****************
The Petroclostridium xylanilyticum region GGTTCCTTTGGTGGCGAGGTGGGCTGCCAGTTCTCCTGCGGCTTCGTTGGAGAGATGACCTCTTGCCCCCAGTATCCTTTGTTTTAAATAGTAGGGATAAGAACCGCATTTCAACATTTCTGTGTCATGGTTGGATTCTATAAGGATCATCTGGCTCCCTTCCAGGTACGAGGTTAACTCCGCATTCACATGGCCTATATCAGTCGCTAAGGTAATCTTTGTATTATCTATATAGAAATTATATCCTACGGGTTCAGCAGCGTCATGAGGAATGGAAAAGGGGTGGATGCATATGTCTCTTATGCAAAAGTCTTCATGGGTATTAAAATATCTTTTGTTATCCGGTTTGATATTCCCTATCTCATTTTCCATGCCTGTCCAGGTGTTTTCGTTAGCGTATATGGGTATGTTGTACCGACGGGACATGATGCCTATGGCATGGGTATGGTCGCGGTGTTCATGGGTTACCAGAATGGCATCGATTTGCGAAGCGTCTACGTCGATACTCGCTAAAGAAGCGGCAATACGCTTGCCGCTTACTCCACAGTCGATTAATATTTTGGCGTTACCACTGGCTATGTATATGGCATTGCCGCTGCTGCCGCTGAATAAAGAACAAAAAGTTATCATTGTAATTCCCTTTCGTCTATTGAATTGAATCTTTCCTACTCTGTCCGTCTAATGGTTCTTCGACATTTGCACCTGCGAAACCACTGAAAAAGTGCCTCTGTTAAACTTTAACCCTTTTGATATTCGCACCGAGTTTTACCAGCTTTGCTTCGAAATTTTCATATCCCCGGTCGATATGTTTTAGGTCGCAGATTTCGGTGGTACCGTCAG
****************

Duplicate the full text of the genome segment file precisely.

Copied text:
The Petroclostridium xylanilyticum region GGTTCCTTTGGTGGCGAGGTGGGCTGCCAGTTCTCCTGCGGCTTCGTTGGAGAGATGACCTCTTGCCCCCAGTATCCTTTGTTTTAAATAGTAGGGATAAGAACCGCATTTCAACATTTCTGTGTCATGGTTGGATTCTATAAGGATCATCTGGCTCCCTTCCAGGTACGAGGTTAACTCCGCATTCACATGGCCTATATCAGTCGCTAAGGTAATCTTTGTATTATCTATATAGAAATTATATCCTACGGGTTCAGCAGCGTCATGAGGAATGGAAAAGGGGTGGATGCATATGTCTCTTATGCAAAAGTCTTCATGGGTATTAAAATATCTTTTGTTATCCGGTTTGATATTCCCTATCTCATTTTCCATGCCTGTCCAGGTGTTTTCGTTAGCGTATATGGGTATGTTGTACCGACGGGACATGATGCCTATGGCATGGGTATGGTCGCGGTGTTCATGGGTTACCAGAATGGCATCGATTTGCGAAGCGTCTACGTCGATACTCGCTAAAGAAGCGGCAATACGCTTGCCGCTTACTCCACAGTCGATTAATATTTTGGCGTTACCACTGGCTATGTATATGGCATTGCCGCTGCTGCCGCTGAATAAAGAACAAAAAGTTATCATTGTAATTCCCTTTCGTCTATTGAATTGAATCTTTCCTACTCTGTCCGTCTAATGGTTCTTCGACATTTGCACCTGCGAAACCACTGAAAAAGTGCCTCTGTTAAACTTTAACCCTTTTGATATTCGCACCGAGTTTTACCAGCTTTGCTTCGAAATTTTCATATCCCCGGTCGATATGTTTTAGGTCGCAGATTTCGGTGGTACCGTCAG